Mining Energy-Transition Metals: National Aims, Local Conflicts

  • Many of the remaining untapped deposits of the metals critically needed for U.S. energy to transition from fossil fuels are located either near or within areas of cultural and environmental importance to Native Americans.
  • Among these key energy-transition metals, 97% of nickel, 89% of copper, 79% of lithium and 68% of cobalt reserves and resources in the U.S. are located within 35 miles of Native American reservations.
  • Mining companies have already faced opposition to mine development in many of these areas, reflecting the heightened risk to companies and investors arising from these conflicting priorities.

With the Biden administration seeking to slash U.S. greenhouse-gas emissions and support a rapid move to electric vehicles and renewable-energy technology,1 many investors are looking closely at the metals needed in new energy technologies. Copper is one key metal, and its demand may rise as much as 350% by 2050, according to one estimate.2 For investors looking through an ESG lens, however, not all metal mines are created equal or pose the same risks. Some mining projects, while providing metals key to addressing the global challenge of transitioning away from fossil fuels, may face strong and increasing opposition from Native Americans for threatening sacred areas or traditional ways of life.3

Not only could local cultures be at risk, but investors too. Local opposition increases risks that a mining asset could lose its license to operate and its value to investors. The risks may be even greater since the new administration, in its election materials, has indicated that protection of Native American culture is a priority.4 COVID-19’s devastating impact on Native Americans5 was a sad reminder of the disparities faced by many Native American communities.

Key Mines Are Located Near Native American Reservations

We analyzed 5,336 U.S. mining properties in the S&P Global Market Intelligence database (as of March 15, 2021) and found the majority of U.S. reserves of cobalt, copper, lithium and nickel are located within 35 miles of Native American reservations. The same is true for the total count of U.S. mines with primary commodities of copper, lithium and nickel.

US Transition-Metal Reserves Within 35 Miles of Native American Reservations

Data as of March 15, 2021. Source: MSCI ESG Research, U.S. Census Bureau’s MAF/TIGER, S&P Global Market Intelligence

Most of these mines are not located on Native American reservations. But for people with a history of being forced onto settlements, many of which have been compressed over time, culturally significant areas are not limited to reserved lands. We looked at all mines located within 35 miles of a reservation, noting that two prominent mining projects facing strong opposition from Native American groups – Lundin Mining’s Eagle mine in Michigan and the Resolution copper mine in Arizona – are both less than 35 miles away from the nearest reservation.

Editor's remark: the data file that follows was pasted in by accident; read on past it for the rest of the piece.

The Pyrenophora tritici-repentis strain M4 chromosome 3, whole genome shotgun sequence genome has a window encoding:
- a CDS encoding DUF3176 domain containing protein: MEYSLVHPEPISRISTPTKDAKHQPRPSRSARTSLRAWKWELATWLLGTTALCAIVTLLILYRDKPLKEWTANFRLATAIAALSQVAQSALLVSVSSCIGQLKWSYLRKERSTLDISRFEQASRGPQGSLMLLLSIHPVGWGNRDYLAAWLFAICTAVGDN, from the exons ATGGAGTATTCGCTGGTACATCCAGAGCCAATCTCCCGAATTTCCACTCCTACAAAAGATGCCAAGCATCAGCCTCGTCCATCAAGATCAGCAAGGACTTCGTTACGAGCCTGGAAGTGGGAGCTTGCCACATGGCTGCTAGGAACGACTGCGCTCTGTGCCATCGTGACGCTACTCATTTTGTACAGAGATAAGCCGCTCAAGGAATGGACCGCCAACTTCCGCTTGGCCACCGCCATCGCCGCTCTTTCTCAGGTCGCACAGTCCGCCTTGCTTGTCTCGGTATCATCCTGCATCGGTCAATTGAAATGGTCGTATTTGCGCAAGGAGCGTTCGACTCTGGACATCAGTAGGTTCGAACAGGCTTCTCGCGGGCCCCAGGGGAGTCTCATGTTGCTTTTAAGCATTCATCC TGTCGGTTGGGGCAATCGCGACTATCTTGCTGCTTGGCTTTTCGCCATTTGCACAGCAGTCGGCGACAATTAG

The Resolution mine, owned jointly by Rio Tinto (55%) and BHP Billiton (45%), has already spent over USD 2 billion on development and permitting.6 It could eventually supply up to a quarter of the country’s copper demand.7 However, Native American communities such as the San Carlos Apache have opposed the alleged threat it poses to the Chich’il Bildagoteel, otherwise known as Oak Flat, a place with spiritual significance to the Apache for generations.8

US Mines’ Proximity to Native American Reservations

Areas important to indigenous cultures may be situated outside their reservations. The buffer zone of 35 miles was set to include the controversial Resolution and Eagle mining projects, both of which are within 35 miles of reservations. Source: MSCI ESG Research, U.S. Census Bureau’s MAF/TIGER, S&P Global Market Intelligence

Rio Tinto already experienced a stakeholder uproar and harsh repercussions after a failure to protect places of indigenous significance in May 2020, albeit on the other side of the world. Three executives, including the CEO at the time, were forced to leave the company, among other leadership changes, after the company bulldozed the ancient Juukan Gorge rock shelters, a site of both indigenous and archaeological value in Australia.9

There, as at the Resolution mine, the company obtained government approval to move on the areas of concern, putting sacred areas at risk. Nonetheless, civil-rights activism, social-media scrutiny and the momentum for social justice have amplified calls to defend indigenous cultures. Scenarios where mines obtained permits — only to have them later taken away, after much investment, due to alleged failures to address indigenous issues — have played out around the globe in recent years. A stronger focus on local concerns may be warranted.

1“Fact Sheet: President Biden Sets 2030 Greenhouse Gas Pollution Reduction Target Aimed at Creating Good-Paying Union Jobs and Securing U.S. Leadership on Clean Energy Technologies.” White House, April 22, 2021.

2Elshkaki, A., Graedel, T.E., Ciacci, L., and Reck, B. “Copper demand, supply, and associated energy use to 2050.” Global Environmental Change, June 22, 2016.

3Davidse, A. And Guzek, J. “Trend 10: Meeting demand for green and critical minerals.” Deloitte Insights, Feb. 1, 2021.

4“Biden-Harris Plan for Tribal Nations.”

5An estimated 1 in 475 Native Americans died from the disease. “COVID’s Assault on Native Americans.” The Week. March 7, 2021

6“History.” Accessed March 22, 2021.

7“Land Exchange.” Accessed March 23, 2021.

8“San Carlos Apache Tribe Sues US Forest Service to Stop Resolution Copper Mine.” San Carlos Apache Tribe, Jan. 15, 2021.

9Butler, B. and Wahlquist, C. “Rio Tinto investors welcome chair’s decision to step down after Juukan Gorge scandal.” Guardian, March 2, 2021.